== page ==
In Africa, President Donald Trump is expected to soon approve a Pentagon proposal to remove constraints on Special Operations airstrikes and raids in parts of Somalia to target suspected militants with al-Shabab, an extremist group linked to al-Qaida. Critics say that the change — in one of the few rejections of President Barack Obama’s guidelines for the elite forces — would bypass rules that seek to prevent civilian deaths from drone attacks and commando operations.
But in their two months in office, Trump officials have shown few other signs that they want to back away from Obama’s strategy to train, equip and otherwise support indigenous armies and security forces to fight their own wars instead of having to deploy large US forces to far-flung hot spots.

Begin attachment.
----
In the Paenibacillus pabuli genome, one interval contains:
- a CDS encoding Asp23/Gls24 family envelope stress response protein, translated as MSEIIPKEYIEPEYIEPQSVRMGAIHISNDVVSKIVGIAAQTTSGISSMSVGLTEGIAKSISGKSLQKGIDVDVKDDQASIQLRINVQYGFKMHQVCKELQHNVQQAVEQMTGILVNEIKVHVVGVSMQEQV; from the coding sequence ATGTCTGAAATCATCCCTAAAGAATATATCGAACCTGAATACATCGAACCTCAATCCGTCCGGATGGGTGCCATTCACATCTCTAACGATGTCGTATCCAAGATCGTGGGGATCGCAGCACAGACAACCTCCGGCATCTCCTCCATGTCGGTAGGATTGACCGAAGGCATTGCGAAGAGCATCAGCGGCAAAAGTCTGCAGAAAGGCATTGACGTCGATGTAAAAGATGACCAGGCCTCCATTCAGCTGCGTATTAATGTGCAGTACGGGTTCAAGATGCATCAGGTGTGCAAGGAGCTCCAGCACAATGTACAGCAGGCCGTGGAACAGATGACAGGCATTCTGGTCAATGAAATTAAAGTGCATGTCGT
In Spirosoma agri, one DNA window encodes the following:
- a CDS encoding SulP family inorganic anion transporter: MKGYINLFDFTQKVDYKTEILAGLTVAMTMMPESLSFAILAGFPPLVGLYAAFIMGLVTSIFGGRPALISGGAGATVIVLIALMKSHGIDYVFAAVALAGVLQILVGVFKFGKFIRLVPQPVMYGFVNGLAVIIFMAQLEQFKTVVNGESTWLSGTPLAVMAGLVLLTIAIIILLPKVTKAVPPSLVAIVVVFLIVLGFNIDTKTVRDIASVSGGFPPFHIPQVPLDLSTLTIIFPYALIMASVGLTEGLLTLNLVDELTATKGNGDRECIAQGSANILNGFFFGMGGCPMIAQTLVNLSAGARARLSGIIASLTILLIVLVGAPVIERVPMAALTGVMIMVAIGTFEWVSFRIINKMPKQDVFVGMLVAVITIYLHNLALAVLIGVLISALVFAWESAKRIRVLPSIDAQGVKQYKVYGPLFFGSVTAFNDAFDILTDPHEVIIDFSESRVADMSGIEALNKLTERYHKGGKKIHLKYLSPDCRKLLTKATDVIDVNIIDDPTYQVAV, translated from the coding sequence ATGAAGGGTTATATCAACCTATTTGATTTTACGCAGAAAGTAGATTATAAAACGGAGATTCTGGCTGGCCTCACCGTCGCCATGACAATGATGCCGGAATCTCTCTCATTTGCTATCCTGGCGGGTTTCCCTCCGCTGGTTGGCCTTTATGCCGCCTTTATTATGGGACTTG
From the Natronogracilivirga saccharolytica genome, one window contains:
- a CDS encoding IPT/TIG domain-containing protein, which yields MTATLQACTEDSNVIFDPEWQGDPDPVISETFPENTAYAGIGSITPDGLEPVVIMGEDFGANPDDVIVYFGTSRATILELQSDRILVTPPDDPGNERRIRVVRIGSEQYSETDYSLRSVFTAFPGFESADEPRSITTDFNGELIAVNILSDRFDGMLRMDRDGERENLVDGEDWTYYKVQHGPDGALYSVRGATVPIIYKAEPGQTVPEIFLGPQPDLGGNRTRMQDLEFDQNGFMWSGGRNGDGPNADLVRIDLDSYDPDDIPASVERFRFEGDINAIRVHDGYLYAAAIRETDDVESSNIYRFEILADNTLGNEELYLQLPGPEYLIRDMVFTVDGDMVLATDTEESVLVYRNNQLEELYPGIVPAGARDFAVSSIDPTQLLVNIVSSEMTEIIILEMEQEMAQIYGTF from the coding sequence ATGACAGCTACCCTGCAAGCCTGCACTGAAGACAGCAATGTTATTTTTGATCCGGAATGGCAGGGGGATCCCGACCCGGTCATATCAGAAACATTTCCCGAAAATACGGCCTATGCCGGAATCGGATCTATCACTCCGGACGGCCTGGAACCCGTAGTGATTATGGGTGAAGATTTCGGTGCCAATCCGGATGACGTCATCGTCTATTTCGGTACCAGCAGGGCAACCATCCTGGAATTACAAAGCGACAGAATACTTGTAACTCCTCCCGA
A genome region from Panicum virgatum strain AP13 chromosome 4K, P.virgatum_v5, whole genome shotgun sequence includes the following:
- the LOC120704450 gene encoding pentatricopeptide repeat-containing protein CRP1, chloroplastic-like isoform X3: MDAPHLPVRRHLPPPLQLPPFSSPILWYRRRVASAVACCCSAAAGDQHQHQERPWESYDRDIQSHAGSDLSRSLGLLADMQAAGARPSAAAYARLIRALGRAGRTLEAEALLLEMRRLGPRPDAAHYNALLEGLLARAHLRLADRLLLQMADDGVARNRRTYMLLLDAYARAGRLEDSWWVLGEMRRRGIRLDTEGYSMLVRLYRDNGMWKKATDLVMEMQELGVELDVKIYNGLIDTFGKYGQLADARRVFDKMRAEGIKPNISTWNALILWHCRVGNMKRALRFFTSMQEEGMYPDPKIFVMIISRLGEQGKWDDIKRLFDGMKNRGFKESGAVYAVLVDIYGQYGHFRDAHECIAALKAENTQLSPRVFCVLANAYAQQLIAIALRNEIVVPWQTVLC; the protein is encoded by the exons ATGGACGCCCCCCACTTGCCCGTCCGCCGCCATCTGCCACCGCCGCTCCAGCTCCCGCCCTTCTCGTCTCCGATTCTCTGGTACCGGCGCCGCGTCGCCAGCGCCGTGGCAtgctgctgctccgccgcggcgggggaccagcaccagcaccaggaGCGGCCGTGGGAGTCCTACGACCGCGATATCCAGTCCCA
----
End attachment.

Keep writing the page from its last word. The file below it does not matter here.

“Africans are at war; we’re not,” said Col. Kelly Smith, 47, a Green Beret commander who fought in Iraq and Afghanistan and was a director of a counter-terrorism exercise in Chad this month involving about 2,000 African and Western troops and trainers. “But we have a strategic interest in the success of partners.”